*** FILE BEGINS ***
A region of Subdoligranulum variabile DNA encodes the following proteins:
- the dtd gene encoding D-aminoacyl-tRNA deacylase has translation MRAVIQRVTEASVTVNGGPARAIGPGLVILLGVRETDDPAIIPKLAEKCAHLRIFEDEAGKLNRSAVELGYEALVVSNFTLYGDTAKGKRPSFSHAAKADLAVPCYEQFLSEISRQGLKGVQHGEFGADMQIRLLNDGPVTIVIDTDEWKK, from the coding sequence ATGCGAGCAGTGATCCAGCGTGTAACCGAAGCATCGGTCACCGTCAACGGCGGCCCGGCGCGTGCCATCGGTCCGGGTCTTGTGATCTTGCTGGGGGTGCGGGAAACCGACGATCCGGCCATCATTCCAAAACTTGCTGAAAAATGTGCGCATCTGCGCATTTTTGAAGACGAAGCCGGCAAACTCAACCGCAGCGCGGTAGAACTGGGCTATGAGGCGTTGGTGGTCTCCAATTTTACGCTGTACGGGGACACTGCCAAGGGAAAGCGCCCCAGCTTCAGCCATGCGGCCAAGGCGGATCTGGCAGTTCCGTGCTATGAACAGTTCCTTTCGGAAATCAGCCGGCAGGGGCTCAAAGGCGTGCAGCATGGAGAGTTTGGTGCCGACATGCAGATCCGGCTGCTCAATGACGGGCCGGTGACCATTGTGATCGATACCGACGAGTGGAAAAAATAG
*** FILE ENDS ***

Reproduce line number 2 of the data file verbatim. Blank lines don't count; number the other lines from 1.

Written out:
- the dtd gene encoding D-aminoacyl-tRNA deacylase has translation MRAVIQRVTEASVTVNGGPARAIGPGLVILLGVRETDDPAIIPKLAEKCAHLRIFEDEAGKLNRSAVELGYEALVVSNFTLYGDTAKGKRPSFSHAAKADLAVPCYEQFLSEISRQGLKGVQHGEFGADMQIRLLNDGPVTIVIDTDEWKK, from the coding sequence ATGCGAGCAGTGATCCAGCGTGTAACCGAAGCATCGGTCACCGTCAACGGCGGCCCGGCGCGTGCCATCGGTCCGGGTCTTGTGATCTTGCTGGGGGTGCGGGAAACCGACGATCCGGCCATCATTCCAAAACTTGCTGAAAAATGTGCGCATCTGCGCATTTTTGAAGACGAAGCCGGCAAACTCAACCGCAGCGCGGTAGAACTGGGCTATGAGGCGTTGGTGGTCTCCAATTTTACGCTGTACGGGGACACTGCCAAGGGAAAGCGCCCCAGCTTCAGCCATGCGGCCAAGGCGGATCTGGCAGTTCCGTGCTATGAACAGTTCCTTTCGGAAATCAGCCGGCAGGGGCTCAAAGGCGTGCAGCATGGAGAGTTTGGTGCCGACATGCAGATCCGGCTGCTCAATGACGGGCCGGTGACCATTGTGATCGATACCGACGAGTGGAAAAAATAG